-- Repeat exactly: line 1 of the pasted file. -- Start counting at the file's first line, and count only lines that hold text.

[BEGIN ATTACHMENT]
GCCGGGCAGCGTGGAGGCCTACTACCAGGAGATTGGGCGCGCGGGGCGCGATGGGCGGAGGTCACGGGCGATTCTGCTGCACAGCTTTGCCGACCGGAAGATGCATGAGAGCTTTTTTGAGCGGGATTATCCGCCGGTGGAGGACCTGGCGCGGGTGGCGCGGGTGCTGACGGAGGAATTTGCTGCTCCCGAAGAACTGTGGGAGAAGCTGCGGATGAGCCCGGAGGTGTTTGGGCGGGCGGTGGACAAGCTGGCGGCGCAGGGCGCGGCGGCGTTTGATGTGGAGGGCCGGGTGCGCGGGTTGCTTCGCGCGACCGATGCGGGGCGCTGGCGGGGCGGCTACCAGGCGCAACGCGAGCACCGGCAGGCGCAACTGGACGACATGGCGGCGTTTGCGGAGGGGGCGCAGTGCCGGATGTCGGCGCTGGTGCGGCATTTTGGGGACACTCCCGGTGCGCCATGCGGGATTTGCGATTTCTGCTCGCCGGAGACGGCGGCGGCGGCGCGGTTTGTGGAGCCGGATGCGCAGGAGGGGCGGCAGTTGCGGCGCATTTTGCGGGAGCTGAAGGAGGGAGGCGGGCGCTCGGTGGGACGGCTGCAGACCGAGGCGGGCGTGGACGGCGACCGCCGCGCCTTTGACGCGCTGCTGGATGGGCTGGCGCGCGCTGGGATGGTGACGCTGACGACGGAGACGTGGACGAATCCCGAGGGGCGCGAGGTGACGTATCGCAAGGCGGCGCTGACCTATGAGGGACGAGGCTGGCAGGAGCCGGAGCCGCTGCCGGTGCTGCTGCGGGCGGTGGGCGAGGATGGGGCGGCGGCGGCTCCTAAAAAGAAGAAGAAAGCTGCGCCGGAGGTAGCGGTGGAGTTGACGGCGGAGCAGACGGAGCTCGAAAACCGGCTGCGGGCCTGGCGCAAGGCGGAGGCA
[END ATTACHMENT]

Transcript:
GCCGGGCAGCGTGGAGGCCTACTACCAGGAGATTGGGCGCGCGGGGCGCGATGGGCGGAGGTCACGGGCGATTCTGCTGCACAGCTTTGCCGACCGGAAGATGCATGAGAGCTTTTTTGAGCGGGATTATCCGCCGGTGGAGGACCTGGCGCGGGTGGCGCGGGTGCTGACGGAGGAATTTGCTGCTCCCGAAGAACTGTGGGAGAAGCTGCGGATGAGCCCGGAGGTGTTTGGGCGGGCGGTGGACAAGCTGGCGGCGCAGGGCGCGGCGGCGTTTGATGTGGAGGGCCGGGTGCGCGGGTTGCTTCGCGCGACCGATGCGGGGCGCTGGCGGGGCGGCTACCAGGCGCAACGCGAGCACCGGCAGGCGCAACTGGACGACATGGCGGCGTTTGCGGAGGGGGCGCAGTGCCGGATGTCGGCGCTGGTGCGGCATTTTGGGGACACTCCCGGTGCGCCATGCGGGATTTGCGATTTCTGCTCGCCGGAGACGGCGGCGGCGGCGCGGTTTGTGGAGCCGGATGCGCAGGAGGGGCGGCAGTTGCGGCGCATTTTGCGGGAGCTGAAGGAGGGAGGCGGGCGCTCGGTGGGACGGCTGCAGACCGAGGCGGGCGTGGACGGCGACCGCCGCGCCTTTGACGCGCTGCTGGATGGGCTGGCGCGCGCTGGGATGGTGACGCTGACGACGGAGACGTGGACGAATCCCGAGGGGCGCGAGGTGACGTATCGCAAGGCGGCGCTGACCTATGAGGGACGAGGCTGGCAGGAGCCGGAGCCGCTGCCGGTGCTGCTGCGGGCGGTGGGCGAGGATGGGGCGGCGGCGGCTCCTAAAAAGAAGAAGAAAGCTGCGCCGGAGGTAGCGGTGGAGTTGACGGCGGAGCAGACGGAGCTCGAAAACCGGCTGCGGGCCTGGCGCAAGGCGGAGGCA